Failed Death Saves.
In the case of the automatic failed death save for being hit while down, attacker's choice what kind of wound he gives you.
So if your thief is reduced to 0 hp, the outraged merchant can cut off his hand, for instance. Or if the brigands who capture your wizard for ransom don't want him casting any spells, they can remove his tongue and break all his fingers.
 

Saelorn

Adventurer
For me, it is important that an RPG work as a game, and not just as some internally consistent abstract. Consistency and believability certainly have merit, but only within the context of a functional game.
I agree, and it doesn't make for a functional game if every level 1 character sustains a crippling injury from every attack. Scaling thresholds don't work, because low-level characters have too few HP compared to the damage of low-level enemies. If you set the threshold at half of maximum, then low-level characters may suffer multiple lasting injuries per day, while high-level characters never have to worry about it. There is no fraction which is reasonable for both groups.

D&D is a heroic fantasy game. That means it should play like a heroic fantasy game. While it is certainly possible for a heroic fantasy hero to be injured, sometimes even severely, it's far from commonplace. If it happens at all, it'll probably be once in an entire novel. If your heroes have to make saves against every attack at high levels, then it's going to happen much more often than that.
Slightly aside, but D&D isn't heroic fantasy. D&D is dungeon fantasy. Similar tropes still apply.

Keeping to genre, characters shouldn't be breaking an arm in every fight. That is something that only happens rarely. When it does, though, it's only late into the book. Nobody breaks their arm on the first day of the job, and then goes on to have their entire first adventure with a broken arm. You don't need a drama-preserving handicap when the character is already limited by being low level.
 

Lanefan

Victoria Rules
I agree, and it doesn't make for a functional game if every level 1 character sustains a crippling injury from every attack. Scaling thresholds don't work, because low-level characters have too few HP compared to the damage of low-level enemies. If you set the threshold at half of maximum, then low-level characters may suffer multiple lasting injuries per day, while high-level characters never have to worry about it. There is no fraction which is reasonable for both groups.
So use the fraction but put a hard minimum on it.

Nobody breaks their arm on the first day of the job, and then goes on to have their entire first adventure with a broken arm. You don't need a drama-preserving handicap when the character is already limited by being low level.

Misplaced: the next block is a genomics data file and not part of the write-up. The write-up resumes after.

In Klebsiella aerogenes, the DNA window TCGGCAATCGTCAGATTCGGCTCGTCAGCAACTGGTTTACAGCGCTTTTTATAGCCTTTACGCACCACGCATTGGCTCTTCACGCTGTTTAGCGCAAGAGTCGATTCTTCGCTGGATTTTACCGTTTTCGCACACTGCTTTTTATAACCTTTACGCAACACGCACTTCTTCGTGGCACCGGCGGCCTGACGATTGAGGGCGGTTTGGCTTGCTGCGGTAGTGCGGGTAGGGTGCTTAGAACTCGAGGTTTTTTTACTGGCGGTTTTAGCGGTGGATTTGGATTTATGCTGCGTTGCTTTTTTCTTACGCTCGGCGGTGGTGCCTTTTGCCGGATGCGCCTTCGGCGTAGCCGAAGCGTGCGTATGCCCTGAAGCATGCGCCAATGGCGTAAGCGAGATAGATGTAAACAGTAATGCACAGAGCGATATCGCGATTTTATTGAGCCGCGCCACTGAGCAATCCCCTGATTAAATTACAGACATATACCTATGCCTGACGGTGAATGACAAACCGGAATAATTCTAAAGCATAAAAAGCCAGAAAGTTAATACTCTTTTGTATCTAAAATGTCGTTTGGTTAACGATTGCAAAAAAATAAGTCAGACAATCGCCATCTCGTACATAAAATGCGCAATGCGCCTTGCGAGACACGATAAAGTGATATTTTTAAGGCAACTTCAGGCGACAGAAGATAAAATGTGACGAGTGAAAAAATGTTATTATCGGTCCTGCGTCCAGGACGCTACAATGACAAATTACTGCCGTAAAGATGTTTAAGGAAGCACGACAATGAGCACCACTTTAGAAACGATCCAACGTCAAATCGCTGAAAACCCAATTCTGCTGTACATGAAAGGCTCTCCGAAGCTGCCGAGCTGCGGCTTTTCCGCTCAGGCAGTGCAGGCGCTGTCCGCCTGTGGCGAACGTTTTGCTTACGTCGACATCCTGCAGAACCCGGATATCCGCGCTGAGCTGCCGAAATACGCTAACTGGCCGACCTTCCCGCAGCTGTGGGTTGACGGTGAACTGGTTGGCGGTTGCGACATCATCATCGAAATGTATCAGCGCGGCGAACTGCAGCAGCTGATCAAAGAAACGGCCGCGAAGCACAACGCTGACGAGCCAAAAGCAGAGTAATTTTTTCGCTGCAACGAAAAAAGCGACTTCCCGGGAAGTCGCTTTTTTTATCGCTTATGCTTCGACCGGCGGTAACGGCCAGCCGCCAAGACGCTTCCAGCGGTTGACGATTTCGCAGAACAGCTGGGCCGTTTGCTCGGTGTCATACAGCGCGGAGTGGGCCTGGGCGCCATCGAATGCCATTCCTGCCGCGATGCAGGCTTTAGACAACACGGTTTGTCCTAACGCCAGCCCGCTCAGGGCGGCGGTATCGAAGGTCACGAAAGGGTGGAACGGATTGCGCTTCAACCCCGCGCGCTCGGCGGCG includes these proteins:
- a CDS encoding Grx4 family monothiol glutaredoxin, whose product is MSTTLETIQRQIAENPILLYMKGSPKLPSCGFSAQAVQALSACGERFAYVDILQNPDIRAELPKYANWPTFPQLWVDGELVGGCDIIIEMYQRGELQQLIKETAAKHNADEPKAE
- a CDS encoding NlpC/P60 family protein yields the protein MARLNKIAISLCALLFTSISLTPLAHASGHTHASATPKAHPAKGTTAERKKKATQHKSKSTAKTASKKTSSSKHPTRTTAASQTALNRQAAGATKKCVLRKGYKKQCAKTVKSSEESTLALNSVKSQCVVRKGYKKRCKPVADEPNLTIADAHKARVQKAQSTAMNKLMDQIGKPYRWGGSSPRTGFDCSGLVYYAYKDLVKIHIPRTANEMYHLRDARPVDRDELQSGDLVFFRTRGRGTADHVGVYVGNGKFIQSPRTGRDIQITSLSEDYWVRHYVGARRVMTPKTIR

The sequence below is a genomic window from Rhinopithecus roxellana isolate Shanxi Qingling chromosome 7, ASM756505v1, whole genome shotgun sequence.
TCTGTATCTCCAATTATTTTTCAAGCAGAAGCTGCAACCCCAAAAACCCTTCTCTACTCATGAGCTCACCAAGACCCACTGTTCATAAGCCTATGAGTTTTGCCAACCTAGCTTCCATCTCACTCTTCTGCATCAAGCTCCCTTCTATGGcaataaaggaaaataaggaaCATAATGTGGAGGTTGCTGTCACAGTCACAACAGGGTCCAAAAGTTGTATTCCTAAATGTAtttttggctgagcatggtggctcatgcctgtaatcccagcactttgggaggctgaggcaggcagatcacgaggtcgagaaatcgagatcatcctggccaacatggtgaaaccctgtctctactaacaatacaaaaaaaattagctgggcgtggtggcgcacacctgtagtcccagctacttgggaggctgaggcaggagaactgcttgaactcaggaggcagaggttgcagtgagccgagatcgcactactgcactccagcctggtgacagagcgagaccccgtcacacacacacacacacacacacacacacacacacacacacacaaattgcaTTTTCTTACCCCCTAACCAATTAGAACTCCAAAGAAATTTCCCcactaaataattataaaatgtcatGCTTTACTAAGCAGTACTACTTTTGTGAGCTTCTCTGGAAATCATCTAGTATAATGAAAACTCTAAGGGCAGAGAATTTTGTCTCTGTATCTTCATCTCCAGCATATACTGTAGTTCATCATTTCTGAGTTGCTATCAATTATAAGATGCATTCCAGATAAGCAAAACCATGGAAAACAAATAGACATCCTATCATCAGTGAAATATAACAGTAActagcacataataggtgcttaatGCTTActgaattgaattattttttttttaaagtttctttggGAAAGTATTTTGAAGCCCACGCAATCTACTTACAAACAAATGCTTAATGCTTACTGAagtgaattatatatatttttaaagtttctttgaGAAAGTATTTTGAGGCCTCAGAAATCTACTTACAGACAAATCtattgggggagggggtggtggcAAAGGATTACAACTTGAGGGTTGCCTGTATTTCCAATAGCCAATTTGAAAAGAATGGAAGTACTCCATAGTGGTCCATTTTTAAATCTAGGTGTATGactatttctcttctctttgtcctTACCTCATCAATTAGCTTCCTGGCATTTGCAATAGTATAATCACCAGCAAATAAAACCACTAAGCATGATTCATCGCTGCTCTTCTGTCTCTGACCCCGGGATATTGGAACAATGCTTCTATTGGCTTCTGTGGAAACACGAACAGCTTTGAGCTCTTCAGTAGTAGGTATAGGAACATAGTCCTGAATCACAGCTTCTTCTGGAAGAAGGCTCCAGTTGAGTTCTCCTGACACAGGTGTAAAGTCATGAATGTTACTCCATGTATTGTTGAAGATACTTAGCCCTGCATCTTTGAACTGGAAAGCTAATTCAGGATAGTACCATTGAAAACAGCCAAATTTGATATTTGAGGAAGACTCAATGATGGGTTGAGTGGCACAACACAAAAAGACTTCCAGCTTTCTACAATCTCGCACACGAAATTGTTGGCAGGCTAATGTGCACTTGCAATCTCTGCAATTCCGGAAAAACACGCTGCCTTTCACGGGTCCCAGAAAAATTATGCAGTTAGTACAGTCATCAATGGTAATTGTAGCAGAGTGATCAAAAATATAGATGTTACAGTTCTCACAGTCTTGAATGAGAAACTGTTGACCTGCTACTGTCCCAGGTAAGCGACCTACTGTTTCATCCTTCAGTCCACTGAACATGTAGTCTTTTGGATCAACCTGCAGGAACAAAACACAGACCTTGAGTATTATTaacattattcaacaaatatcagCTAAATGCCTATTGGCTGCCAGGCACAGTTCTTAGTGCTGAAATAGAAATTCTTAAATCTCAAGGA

Heh.

Character - mine, of course - gets wounded (by the party!) to point of incurability before ever meeting the party. Meets party, runs with them for an adventure, keeps getting hurt again (and patched up, to barely above zero as that's all she can take) but never quite killed, finishes adventure, and party splits up. For the entire time she was with them she was never curable above about 3 h.p. even though her total was in theory somewhat higher.

Character is still going today, living proof that yeah, this in fact does happen sometimes. :)
 

MatthewJHanson

Registered Ninja
My house rule is that when a character drops to 0, they make a Con save with a DC equal to half the damage from the hit that dropped them, and if they fail they roll on the lingering injury table.

In the first adventure of the campaign, the breath weapon from a red dragon dropped 4 out of 6 characters, and two of those lost their feet.
 

Fanaelialae

Adventurer
Consistency is what makes a setting believable. Without it, you're lost.

Where to me consistency and believability go a long way toward making the game functional and playable at all.
I did say they were important. However, consistency is not synonymous with believability.

Imagine if you will a hypothetical game where characters have 100 HP. Falling causes 1 damage per 10 feet, so any character at full HP can walk away from a 990 foot fall with 1 HP. Is it consistent? Absolutely. Believable? Hardly!

In the end, the game part is very important, IMO. If you put consistency and believability uber alles, then you're better off playing without rules. No ruleset is going to model reality to 100% believability. Heck, the dice are there to create inconsistency and will certainly introduce unbelievable events from time to time (the character who rolls a Nat 20 and pulls off a 1-in-a-million stunt). If you really want consistent and believable, then just have whatever makes the most sense to you happen, no rules or dice needed.